From Metallica to Drake, streetwear outfits are our culture. Rocking the latest brands has so many implications. It's a way to flaunt your wealth. It's your identity. It's a fashion statement.
Why is it that these fashion fads have propagated into our society and stuck around for decades? The fact that streetwear is only getting more popular makes this question all the more fascinating.
The answer is tied closely with history and human nature.
Read on to learn about the provoking history of streetwear outfits, and how it has impacted modern clothing.
20th Century Privilege
In the past century, the West swiftly transitioned from adorning suits and cultural wear to sporting bell bottoms and t-shirts.
The reasons for this are at least twofold.
With the surge of synthetic fibers like nylon starting in the 1930s, high-quality clothing became abundant and widespread.
Not only were these materials cheap to produce and affordable for the masses, they were durable and trendy.
So for starters, the absolute flood of this stuff made it easier for fashion to grow and expand. It became universal, in that it's something that we all do now.
On the other hand, this wouldn't have happened if society weren't laxer.
After WWII and the onslaught of the progressive movement, traditional societal values were being deconstructed left and right. This meant less adherence to social norms and more individual freedom.
Streetwear Outfits Through the Decades
In the decades to come, fashion would undergo radical changes.
Let's take a look at the formative years of streetwear.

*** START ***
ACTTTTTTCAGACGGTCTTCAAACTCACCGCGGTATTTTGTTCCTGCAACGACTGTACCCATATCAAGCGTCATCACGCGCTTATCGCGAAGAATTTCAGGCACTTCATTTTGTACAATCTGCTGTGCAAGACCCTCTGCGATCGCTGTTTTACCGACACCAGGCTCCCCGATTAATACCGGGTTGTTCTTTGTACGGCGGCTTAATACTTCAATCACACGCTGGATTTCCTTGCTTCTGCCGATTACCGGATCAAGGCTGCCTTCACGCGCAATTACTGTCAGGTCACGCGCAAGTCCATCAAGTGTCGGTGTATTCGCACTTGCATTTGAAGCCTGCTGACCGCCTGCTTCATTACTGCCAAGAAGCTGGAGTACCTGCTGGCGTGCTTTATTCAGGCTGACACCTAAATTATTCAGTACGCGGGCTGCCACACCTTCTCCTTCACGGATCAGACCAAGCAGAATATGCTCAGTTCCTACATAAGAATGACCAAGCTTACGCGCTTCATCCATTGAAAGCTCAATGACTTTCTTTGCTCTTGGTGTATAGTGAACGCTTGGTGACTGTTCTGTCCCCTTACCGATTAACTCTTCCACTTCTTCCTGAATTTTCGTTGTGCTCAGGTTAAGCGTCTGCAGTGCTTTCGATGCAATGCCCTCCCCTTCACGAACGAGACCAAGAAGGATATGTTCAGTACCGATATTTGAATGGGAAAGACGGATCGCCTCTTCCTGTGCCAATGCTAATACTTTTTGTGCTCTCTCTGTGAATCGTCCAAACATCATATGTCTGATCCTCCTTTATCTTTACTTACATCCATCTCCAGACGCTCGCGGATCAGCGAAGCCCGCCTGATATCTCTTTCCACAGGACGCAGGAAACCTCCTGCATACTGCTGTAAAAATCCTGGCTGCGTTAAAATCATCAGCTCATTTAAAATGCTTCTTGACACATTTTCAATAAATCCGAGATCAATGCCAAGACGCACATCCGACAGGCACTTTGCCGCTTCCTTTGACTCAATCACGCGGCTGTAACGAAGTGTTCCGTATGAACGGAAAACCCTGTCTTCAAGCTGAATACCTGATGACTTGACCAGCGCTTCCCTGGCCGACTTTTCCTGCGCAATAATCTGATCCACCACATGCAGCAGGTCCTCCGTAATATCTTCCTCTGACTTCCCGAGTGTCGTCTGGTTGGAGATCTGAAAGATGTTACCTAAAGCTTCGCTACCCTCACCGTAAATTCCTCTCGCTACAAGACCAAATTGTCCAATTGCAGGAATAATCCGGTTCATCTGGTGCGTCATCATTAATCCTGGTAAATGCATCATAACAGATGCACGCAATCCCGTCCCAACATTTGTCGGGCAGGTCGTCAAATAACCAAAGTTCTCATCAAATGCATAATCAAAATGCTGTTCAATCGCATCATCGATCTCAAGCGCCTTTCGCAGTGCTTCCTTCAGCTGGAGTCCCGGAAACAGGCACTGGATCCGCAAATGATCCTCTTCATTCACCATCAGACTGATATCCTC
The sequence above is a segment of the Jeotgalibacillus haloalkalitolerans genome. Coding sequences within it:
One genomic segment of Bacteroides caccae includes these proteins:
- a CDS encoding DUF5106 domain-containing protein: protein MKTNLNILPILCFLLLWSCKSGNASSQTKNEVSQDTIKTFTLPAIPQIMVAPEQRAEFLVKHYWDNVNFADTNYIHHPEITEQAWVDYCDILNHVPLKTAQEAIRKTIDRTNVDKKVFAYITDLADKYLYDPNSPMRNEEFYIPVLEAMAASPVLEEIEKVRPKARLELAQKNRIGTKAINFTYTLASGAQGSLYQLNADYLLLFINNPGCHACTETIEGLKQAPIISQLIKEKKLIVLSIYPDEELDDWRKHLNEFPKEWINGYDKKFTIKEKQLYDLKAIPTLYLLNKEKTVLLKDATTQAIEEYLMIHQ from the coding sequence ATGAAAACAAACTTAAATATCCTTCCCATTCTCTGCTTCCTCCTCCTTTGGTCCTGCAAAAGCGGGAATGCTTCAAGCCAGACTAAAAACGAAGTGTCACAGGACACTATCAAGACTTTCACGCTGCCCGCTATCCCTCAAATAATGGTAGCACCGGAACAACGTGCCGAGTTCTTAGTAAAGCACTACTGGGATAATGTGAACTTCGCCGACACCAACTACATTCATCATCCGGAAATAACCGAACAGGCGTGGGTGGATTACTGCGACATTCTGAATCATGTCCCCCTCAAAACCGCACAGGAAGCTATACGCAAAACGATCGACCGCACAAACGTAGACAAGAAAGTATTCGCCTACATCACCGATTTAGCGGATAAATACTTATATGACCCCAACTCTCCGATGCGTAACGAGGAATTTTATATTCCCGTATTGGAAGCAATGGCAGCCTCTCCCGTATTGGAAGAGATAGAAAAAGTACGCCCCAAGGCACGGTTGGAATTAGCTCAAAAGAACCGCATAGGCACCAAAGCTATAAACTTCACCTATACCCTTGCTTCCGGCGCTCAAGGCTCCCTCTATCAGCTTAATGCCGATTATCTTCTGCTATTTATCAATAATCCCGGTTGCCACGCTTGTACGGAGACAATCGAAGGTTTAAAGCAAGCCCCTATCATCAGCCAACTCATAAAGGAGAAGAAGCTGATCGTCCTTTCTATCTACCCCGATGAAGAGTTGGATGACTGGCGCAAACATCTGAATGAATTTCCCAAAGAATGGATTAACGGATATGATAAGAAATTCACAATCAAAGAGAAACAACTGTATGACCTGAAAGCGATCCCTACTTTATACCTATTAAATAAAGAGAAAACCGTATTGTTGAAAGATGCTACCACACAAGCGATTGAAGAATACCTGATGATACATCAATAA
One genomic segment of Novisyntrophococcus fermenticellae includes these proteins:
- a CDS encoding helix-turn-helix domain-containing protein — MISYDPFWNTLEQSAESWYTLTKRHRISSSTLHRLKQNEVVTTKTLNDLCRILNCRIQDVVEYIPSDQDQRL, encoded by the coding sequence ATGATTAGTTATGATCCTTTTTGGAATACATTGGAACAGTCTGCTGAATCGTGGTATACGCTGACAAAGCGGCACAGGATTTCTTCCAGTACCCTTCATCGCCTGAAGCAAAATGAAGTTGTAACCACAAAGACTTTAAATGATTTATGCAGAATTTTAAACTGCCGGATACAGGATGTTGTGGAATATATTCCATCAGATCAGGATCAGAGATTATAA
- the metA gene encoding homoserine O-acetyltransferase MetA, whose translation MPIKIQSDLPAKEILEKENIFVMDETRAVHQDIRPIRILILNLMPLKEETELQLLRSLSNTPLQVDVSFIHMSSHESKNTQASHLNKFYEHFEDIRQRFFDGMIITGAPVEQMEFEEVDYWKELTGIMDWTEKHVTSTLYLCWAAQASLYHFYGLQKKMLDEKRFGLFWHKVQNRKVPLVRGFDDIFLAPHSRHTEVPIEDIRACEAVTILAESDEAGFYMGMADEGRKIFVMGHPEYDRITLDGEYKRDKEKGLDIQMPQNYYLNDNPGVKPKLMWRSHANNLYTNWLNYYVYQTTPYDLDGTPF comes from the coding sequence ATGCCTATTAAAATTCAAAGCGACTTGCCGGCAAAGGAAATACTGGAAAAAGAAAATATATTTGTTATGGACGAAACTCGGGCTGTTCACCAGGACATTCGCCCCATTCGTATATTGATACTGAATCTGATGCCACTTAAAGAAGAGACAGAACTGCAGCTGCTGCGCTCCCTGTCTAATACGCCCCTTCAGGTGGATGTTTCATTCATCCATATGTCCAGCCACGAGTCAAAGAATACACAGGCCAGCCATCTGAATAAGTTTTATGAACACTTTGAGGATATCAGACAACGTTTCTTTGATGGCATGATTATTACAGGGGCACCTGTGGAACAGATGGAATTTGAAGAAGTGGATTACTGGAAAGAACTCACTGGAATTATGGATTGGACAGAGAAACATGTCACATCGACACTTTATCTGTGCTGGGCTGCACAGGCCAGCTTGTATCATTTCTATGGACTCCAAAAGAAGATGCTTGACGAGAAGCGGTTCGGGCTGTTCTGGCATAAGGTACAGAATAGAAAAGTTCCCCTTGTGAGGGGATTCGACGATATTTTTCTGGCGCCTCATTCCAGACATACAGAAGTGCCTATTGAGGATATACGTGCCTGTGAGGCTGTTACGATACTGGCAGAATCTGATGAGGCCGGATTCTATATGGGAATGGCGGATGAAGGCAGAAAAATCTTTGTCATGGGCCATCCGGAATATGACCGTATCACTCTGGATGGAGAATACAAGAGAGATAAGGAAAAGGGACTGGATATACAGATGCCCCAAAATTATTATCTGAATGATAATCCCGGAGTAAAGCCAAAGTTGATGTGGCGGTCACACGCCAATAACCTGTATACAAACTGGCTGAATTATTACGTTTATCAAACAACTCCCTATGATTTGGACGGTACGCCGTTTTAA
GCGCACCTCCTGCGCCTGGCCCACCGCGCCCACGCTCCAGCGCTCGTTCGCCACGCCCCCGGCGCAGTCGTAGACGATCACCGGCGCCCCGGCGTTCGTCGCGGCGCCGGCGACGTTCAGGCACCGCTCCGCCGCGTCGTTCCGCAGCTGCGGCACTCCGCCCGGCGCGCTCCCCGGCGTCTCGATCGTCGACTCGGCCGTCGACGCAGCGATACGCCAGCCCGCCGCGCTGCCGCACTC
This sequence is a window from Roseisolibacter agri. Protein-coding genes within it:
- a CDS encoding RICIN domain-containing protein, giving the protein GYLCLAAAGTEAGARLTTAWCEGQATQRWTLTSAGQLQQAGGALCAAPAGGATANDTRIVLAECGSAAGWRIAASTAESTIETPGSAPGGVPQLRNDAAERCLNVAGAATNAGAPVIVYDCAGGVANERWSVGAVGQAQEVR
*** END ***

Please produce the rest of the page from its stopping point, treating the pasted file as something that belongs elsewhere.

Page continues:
Back in the 70s, what you wore became an expression of who you were.
Rather than going out in something bulky, it was easier to just wear what's comfortable.
Herein arose the popularity of gold chains and chinos, tie-dye and camouflage, sweaters and spandex. Hip-hop and discotheque culture were the big players.
Obviously, the 70s streetwear culture still influences us today. For example, name a popular rapper that doesn't talk about their VVS.
It was the 80s, though, that really solidified that culture of gold wristwatches and flashy jewelry.
The punk scene, skateboarders, preps, goths, and more were also hopping on the train at that time.
It seemed that fashion had retained its ability to classify and diversify us, but each individual subculture had its own way of dressing.
Alongside baggy pants and keds, fanny packs and man buns came to life as well. (No, man buns aren't a recent thing.)
When the 90s hit, streetwear became salient to pop culture.
Grunge and hip-hop were peaking with greats like Tupac Shakur, Kurt Cobain, and Chris Cornell.
This forecasted the rise of a frugal and worn look, along with a continuation of neon colors and geometric patterns.
Mind you, the streetwear of these subcultures differed greatly from preppy kids, who wore Old Navy and other "well-off" clothes.
The 2000s & Beyond
In the past couple of decades, it's been sneakers, sneakers, sneakers for dudes, with a high emphasis on "athleisure". This led to brands like Nike, Puma, Jordan, and more to rise to the top.
Big glasses, pocketless jeans, and chokers have been popular since the early 2000s, and continue to affect today's trends.
Fashion Goes Beyond
These are just a few examples of streetwear outfits. As we know, today's fashion is so varied that it'd take a massive list to pick out even the most popular wavelengths.
Above all, the most popular recent items include hoodies, long-sleeve tees, and baseball caps with slick brands. Check out some examples here!